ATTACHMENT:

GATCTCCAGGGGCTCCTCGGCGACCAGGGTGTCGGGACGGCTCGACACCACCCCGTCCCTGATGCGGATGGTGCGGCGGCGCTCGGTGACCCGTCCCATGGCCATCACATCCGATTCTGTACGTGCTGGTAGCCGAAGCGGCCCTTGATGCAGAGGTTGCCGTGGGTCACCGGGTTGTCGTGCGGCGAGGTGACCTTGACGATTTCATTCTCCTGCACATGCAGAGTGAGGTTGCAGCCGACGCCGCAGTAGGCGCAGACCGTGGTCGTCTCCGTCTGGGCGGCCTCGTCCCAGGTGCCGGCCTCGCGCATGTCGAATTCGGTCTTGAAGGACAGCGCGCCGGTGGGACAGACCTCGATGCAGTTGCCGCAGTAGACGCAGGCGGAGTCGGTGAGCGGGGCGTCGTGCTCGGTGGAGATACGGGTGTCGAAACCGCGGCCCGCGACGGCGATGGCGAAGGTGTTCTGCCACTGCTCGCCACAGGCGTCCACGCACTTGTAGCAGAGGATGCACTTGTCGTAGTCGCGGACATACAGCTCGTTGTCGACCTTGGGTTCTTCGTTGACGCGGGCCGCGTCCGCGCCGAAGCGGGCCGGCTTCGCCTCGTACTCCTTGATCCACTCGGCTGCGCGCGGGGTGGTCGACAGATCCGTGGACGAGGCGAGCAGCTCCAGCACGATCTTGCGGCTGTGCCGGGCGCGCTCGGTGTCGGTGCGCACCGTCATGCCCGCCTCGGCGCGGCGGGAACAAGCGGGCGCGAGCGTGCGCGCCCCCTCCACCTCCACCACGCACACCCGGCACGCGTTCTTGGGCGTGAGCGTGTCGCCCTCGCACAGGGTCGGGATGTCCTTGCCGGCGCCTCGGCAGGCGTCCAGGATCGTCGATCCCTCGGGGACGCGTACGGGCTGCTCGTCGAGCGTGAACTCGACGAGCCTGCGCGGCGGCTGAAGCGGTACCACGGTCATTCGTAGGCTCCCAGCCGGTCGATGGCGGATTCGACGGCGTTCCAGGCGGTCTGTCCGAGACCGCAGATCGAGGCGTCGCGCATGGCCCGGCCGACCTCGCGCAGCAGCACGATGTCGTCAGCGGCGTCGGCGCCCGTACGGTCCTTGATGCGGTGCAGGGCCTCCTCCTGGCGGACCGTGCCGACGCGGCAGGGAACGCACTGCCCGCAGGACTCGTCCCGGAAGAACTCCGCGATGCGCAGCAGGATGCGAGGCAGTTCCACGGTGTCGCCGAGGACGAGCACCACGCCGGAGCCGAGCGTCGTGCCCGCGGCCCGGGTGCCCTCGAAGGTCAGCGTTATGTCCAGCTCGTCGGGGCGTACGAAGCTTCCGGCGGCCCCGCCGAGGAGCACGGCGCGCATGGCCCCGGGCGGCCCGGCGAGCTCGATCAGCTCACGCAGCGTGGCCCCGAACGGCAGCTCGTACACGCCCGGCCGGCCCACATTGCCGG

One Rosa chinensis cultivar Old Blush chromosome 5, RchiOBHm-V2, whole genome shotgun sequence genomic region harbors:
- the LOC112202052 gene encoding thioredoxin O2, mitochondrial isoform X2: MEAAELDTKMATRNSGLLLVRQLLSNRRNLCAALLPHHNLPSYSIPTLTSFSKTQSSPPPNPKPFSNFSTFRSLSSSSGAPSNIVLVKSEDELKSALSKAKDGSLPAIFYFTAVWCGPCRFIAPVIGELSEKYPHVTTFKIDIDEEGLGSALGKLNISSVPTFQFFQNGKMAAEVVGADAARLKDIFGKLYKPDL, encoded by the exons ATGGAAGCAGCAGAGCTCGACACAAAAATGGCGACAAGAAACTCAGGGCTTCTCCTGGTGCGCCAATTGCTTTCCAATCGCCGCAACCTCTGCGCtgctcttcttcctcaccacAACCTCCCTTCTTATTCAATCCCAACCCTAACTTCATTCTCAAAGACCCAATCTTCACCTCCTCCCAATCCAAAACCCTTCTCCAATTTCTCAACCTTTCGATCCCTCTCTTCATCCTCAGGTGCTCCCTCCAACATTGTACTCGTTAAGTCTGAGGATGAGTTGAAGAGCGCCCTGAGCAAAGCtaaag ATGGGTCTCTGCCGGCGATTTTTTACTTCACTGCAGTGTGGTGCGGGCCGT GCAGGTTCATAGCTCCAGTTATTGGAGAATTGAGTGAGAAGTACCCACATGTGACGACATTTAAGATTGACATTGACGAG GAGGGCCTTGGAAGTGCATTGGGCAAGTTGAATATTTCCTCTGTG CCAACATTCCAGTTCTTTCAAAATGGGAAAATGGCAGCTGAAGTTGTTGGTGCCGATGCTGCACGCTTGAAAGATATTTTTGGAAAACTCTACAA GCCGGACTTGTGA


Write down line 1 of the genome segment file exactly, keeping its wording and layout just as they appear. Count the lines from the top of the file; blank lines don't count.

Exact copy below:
GATCTCCAGGGGCTCCTCGGCGACCAGGGTGTCGGGACGGCTCGACACCACCCCGTCCCTGATGCGGATGGTGCGGCGGCGCTCGGTGACCCGTCCCATGGCCATCACATCCGATTCTGTACGTGCTGGTAGCCGAAGCGGCCCTTGATGCAGAGGTTGCCGTGGGTCACCGGGTTGTCGTGCGGCGAGGTGACCTTGACGATTTCATTCTCCTGCACATGCAGAGTGAGGTTGCAGCCGACGCCGCAGTAGGCGCAGACCGTGGTCGTCTCCGTCTGGGCGGCCTCGTCCCAGGTGCCGGCCTCGCGCATGTCGAATTCGGTCTTGAAGGACAGCGCGCCGGTGGGACAGACCTCGATGCAGTTGCCGCAGTAGACGCAGGCGGAGTCGGTGAGCGGGGCGTCGTGCTCGGTGGAGATACGGGTGTCGAAACCGCGGCCCGCGACGGCGATGGCGAAGGTGTTCTGCCACTGCTCGCCACAGGCGTCCACGCACTTGTAGCAGAGGATGCACTTGTCGTAGTCGCGGACATACAGCTCGTTGTCGACCTTGGGTTCTTCGTTGACGCGGGCCGCGTCCGCGCCGAAGCGGGCCGGCTTCGCCTCGTACTCCTTGATCCACTCGGCTGCGCGCGGGGTGGTCGACAGATCCGTGGACGAGGCGAGCAGCTCCAGCACGATCTTGCGGCTGTGCCGGGCGCGCTCGGTGTCGGTGCGCACCGTCATGCCCGCCTCGGCGCGGCGGGAACAAGCGGGCGCGAGCGTGCGCGCCCCCTCCACCTCCACCACGCACACCCGGCACGCGTTCTTGGGCGTGAGCGTGTCGCCCTCGCACAGGGTCGGGATGTCCTTGCCGGCGCCTCGGCAGGCGTCCAGGATCGTCGATCCCTCGGGGACGCGTACGGGCTGCTCGTCGAGCGTGAACTCGACGAGCCTGCGCGGCGGCTGAAGCGGTACCACGGTCATTCGTAGGCTCCCAGCCGGTCGATGGCGGATTCGACGGCGTTCCAGGCGGTCTGTCCGAGACCGCAGATCGAGGCGTCGCGCATGGCCCGGCCGACCTCGCGCAGCAGCACGATGTCGTCAGCGGCGTCGGCGCCCGTACGGTCCTTGATGCGGTGCAGGGCCTCCTCCTGGCGGACCGTGCCGACGCGGCAGGGAACGCACTGCCCGCAGGACTCGTCCCGGAAGAACTCCGCGATGCGCAGCAGGATGCGAGGCAGTTCCACGGTGTCGCCGAGGACGAGCACCACGCCGGAGCCGAGCGTCGTGCCCGCGGCCCGGGTGCCCTCGAAGGTCAGCGTTATGTCCAGCTCGTCGGGGCGTACGAAGCTTCCGGCGGCCCCGCCGAGGAGCACGGCGCGCATGGCCCCGGGCGGCCCGGCGAGCTCGATCAGCTCACGCAGCGTGGCCCCGAACGGCAGCTCGTACACGCCCGGCCGGCCCACATTGCCGG